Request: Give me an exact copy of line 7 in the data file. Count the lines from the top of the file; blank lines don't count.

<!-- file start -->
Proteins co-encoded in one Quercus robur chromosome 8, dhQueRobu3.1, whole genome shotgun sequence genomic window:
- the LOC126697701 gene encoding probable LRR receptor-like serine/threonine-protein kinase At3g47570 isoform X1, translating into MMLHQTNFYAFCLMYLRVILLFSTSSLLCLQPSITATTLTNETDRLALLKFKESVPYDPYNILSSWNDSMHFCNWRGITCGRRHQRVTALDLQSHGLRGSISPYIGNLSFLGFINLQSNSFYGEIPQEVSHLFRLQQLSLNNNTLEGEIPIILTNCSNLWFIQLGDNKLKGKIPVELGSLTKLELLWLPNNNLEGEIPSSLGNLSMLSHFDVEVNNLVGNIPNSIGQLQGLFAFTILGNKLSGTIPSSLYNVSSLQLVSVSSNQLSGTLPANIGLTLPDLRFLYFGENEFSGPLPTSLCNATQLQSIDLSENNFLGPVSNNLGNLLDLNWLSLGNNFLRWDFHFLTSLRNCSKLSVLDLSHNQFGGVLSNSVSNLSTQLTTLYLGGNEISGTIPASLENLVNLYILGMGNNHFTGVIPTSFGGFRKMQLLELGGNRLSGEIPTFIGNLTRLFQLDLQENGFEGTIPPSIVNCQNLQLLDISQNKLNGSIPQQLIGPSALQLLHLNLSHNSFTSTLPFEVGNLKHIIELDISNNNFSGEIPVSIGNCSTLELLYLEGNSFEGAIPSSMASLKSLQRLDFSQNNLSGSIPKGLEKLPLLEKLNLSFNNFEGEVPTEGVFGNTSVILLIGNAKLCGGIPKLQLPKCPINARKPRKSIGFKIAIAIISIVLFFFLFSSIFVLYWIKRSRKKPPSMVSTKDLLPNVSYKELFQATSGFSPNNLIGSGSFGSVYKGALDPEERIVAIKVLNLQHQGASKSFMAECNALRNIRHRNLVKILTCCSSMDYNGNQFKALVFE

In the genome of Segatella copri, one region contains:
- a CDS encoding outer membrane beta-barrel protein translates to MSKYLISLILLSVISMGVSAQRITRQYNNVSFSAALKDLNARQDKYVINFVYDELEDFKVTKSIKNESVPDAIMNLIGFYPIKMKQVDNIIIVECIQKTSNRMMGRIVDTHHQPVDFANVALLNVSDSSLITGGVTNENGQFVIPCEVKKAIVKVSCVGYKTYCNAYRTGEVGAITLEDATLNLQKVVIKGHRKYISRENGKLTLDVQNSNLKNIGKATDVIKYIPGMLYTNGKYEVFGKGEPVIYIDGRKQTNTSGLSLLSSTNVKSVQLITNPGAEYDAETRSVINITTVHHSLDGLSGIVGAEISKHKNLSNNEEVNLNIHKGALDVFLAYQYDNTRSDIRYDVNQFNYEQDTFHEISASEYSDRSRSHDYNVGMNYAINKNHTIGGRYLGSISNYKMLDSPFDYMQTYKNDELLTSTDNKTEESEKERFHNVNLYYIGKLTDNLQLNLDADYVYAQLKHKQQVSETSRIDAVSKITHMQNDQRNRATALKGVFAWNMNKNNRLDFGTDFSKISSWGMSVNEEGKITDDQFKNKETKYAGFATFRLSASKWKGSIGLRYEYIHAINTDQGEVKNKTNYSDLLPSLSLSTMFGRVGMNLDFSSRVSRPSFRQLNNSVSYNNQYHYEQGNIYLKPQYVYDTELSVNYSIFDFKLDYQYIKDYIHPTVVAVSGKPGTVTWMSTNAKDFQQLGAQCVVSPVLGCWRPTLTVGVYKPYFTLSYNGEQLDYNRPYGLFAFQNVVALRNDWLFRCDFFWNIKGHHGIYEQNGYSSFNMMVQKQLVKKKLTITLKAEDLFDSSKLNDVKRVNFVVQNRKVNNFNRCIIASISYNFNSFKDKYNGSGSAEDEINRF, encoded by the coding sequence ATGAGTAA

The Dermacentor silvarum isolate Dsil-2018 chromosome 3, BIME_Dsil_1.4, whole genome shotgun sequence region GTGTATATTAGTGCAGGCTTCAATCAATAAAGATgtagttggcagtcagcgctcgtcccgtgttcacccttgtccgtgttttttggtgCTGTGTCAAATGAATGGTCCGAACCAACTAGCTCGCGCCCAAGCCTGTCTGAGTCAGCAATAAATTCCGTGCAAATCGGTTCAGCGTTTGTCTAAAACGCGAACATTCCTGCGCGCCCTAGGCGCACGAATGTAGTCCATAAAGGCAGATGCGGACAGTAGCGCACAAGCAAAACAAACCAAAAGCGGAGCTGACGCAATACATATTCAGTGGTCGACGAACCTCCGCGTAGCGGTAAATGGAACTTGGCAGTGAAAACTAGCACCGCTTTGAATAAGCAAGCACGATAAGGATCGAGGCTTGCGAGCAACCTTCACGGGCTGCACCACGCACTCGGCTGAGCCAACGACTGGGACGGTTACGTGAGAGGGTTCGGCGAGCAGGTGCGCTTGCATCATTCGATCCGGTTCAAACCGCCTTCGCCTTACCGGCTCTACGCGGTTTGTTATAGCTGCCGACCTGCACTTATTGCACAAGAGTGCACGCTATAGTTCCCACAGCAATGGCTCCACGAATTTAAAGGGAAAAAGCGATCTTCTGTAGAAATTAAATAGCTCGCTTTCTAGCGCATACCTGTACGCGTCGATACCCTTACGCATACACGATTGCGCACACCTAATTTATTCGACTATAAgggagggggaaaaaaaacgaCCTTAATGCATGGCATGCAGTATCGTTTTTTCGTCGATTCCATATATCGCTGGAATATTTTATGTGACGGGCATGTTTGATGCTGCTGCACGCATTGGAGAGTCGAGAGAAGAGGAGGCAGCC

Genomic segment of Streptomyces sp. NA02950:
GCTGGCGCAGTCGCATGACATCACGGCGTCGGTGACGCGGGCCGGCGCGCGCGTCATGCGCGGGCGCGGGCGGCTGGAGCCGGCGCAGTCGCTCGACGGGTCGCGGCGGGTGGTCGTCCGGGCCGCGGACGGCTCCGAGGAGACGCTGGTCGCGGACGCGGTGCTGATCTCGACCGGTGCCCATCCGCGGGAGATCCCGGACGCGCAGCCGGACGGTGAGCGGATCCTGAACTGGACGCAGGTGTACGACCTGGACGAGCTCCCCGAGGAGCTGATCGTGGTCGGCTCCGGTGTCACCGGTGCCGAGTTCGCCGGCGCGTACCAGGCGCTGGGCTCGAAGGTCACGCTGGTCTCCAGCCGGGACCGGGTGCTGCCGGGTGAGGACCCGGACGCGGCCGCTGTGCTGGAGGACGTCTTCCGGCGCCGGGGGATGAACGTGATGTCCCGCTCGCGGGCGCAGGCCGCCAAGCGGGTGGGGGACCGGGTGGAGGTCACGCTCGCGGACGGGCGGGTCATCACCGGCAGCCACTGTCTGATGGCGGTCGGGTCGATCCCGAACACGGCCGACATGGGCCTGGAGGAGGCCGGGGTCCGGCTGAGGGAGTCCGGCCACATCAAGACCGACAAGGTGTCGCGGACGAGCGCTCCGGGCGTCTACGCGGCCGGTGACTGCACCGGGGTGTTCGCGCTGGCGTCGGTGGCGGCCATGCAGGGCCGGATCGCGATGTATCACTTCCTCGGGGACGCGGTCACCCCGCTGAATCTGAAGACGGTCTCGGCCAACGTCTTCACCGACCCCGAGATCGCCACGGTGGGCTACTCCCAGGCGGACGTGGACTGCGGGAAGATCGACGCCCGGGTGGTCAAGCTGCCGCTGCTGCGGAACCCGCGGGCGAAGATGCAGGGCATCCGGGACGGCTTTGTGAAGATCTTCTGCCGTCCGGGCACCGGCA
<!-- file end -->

GCTGGCGCAGTCGCATGACATCACGGCGTCGGTGACGCGGGCCGGCGCGCGCGTCATGCGCGGGCGCGGGCGGCTGGAGCCGGCGCAGTCGCTCGACGGGTCGCGGCGGGTGGTCGTCCGGGCCGCGGACGGCTCCGAGGAGACGCTGGTCGCGGACGCGGTGCTGATCTCGACCGGTGCCCATCCGCGGGAGATCCCGGACGCGCAGCCGGACGGTGAGCGGATCCTGAACTGGACGCAGGTGTACGACCTGGACGAGCTCCCCGAGGAGCTGATCGTGGTCGGCTCCGGTGTCACCGGTGCCGAGTTCGCCGGCGCGTACCAGGCGCTGGGCTCGAAGGTCACGCTGGTCTCCAGCCGGGACCGGGTGCTGCCGGGTGAGGACCCGGACGCGGCCGCTGTGCTGGAGGACGTCTTCCGGCGCCGGGGGATGAACGTGATGTCCCGCTCGCGGGCGCAGGCCGCCAAGCGGGTGGGGGACCGGGTGGAGGTCACGCTCGCGGACGGGCGGGTCATCACCGGCAGCCACTGTCTGATGGCGGTCGGGTCGATCCCGAACACGGCCGACATGGGCCTGGAGGAGGCCGGGGTCCGGCTGAGGGAGTCCGGCCACATCAAGACCGACAAGGTGTCGCGGACGAGCGCTCCGGGCGTCTACGCGGCCGGTGACTGCACCGGGGTGTTCGCGCTGGCGTCGGTGGCGGCCATGCAGGGCCGGATCGCGATGTATCACTTCCTCGGGGACGCGGTCACCCCGCTGAATCTGAAGACGGTCTCGGCCAACGTCTTCACCGACCCCGAGATCGCCACGGTGGGCTACTCCCAGGCGGACGTGGACTGCGGGAAGATCGACGCCCGGGTGGTCAAGCTGCCGCTGCTGCGGAACCCGCGGGCGAAGATGCAGGGCATCCGGGACGGCTTTGTGAAGATCTTCTGCCGTCCGGGCACCGGCA